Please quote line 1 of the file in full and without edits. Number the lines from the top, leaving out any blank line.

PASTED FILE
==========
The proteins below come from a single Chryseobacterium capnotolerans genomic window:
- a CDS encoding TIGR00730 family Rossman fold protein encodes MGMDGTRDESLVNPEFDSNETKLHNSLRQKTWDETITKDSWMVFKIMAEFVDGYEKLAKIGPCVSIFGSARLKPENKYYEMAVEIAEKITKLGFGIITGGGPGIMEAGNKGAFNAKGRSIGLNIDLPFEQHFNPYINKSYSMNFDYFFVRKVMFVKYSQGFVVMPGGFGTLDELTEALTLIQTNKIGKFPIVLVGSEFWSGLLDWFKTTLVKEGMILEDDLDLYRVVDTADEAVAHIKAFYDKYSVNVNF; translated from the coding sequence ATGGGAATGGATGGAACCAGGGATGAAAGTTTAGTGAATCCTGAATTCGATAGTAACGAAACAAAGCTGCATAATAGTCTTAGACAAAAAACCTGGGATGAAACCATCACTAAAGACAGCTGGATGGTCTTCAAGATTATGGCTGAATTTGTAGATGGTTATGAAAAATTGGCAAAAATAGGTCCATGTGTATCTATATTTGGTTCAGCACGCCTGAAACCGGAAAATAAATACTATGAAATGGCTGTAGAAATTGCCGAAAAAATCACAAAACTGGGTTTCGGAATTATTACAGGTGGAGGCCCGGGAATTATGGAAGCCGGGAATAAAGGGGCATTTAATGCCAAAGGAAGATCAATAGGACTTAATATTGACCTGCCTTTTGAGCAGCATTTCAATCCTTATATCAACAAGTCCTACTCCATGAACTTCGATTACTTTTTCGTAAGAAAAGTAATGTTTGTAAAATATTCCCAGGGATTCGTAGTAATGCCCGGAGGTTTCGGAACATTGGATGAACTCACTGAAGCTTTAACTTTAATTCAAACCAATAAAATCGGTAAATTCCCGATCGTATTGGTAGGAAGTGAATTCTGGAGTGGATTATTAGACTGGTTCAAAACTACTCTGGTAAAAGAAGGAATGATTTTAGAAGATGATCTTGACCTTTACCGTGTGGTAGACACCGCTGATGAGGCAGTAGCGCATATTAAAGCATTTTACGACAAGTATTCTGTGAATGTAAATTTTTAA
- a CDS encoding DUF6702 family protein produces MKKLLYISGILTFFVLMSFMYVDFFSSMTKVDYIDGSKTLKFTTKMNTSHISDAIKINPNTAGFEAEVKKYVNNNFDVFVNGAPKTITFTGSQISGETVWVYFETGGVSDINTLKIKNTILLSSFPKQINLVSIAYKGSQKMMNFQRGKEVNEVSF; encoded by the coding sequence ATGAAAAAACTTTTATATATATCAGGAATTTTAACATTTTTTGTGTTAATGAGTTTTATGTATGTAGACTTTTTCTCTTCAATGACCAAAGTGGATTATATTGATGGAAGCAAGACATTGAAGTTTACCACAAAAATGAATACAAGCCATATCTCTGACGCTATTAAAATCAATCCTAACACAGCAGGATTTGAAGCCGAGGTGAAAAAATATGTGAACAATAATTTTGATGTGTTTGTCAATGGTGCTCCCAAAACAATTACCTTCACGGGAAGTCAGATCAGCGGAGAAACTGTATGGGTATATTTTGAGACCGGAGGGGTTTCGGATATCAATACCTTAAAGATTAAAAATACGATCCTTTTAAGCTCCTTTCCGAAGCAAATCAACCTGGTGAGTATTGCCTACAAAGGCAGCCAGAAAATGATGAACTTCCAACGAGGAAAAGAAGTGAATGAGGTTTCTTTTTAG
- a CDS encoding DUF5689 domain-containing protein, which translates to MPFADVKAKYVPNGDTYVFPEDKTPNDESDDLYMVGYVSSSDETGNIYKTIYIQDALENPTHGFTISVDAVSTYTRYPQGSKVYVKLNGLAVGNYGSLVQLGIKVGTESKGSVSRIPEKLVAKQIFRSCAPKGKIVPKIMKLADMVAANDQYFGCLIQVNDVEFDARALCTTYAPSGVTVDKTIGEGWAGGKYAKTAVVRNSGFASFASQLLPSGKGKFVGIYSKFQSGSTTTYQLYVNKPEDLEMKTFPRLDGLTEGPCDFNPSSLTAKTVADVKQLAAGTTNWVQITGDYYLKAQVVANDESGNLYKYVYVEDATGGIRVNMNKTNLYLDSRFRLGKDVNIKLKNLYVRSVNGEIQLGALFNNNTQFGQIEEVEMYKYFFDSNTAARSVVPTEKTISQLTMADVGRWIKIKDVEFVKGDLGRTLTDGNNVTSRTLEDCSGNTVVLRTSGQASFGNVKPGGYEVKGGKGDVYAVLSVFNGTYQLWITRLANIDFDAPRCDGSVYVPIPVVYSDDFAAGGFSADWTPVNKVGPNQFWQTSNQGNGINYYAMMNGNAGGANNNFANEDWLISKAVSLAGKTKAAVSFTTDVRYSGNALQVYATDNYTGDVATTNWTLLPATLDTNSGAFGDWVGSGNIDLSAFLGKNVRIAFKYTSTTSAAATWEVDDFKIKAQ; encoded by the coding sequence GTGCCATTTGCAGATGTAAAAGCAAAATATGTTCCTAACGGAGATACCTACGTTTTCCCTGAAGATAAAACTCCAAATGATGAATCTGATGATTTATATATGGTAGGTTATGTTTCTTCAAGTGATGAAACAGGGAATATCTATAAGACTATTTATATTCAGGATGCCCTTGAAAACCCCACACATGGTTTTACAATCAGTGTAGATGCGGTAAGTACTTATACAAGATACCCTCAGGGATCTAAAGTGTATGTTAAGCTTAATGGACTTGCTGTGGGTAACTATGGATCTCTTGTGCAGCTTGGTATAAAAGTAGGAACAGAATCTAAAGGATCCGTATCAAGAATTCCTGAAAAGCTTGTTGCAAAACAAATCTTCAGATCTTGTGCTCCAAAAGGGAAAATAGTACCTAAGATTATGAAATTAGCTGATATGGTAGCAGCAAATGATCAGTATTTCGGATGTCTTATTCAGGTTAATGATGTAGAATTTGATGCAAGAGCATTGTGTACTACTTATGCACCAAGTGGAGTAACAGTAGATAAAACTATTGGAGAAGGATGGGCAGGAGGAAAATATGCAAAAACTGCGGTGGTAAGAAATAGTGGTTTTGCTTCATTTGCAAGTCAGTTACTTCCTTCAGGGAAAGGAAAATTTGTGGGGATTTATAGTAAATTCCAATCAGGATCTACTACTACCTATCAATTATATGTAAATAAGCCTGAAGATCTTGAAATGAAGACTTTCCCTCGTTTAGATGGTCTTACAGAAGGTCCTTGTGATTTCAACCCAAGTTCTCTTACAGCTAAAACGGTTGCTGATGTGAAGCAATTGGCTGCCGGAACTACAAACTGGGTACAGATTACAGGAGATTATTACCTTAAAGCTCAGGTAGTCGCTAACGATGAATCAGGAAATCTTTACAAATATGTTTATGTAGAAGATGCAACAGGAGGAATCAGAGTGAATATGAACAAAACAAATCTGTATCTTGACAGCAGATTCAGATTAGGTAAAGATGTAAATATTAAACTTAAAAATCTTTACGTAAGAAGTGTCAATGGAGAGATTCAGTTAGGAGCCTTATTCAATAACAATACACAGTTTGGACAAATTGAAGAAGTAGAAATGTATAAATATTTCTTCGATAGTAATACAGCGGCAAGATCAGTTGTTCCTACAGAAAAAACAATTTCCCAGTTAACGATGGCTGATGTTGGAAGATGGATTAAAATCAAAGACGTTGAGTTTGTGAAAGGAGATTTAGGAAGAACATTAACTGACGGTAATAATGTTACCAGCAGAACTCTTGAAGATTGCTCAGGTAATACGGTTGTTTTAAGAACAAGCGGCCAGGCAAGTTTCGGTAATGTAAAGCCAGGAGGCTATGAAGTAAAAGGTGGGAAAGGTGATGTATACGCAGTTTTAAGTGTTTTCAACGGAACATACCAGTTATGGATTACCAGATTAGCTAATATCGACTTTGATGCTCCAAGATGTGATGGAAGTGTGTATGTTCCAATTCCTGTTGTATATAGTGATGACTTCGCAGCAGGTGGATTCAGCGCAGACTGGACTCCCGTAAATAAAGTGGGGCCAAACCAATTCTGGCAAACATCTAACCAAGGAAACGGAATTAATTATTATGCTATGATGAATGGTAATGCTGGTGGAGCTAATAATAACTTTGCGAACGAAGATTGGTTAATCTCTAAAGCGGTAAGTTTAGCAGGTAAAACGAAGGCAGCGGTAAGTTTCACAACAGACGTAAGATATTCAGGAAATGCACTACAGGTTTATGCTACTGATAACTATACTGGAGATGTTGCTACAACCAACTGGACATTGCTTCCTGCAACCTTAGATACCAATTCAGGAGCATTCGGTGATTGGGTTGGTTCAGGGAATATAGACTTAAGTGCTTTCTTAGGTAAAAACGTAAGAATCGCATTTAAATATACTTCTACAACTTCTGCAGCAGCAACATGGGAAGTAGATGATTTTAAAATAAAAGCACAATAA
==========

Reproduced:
The proteins below come from a single Chryseobacterium capnotolerans genomic window: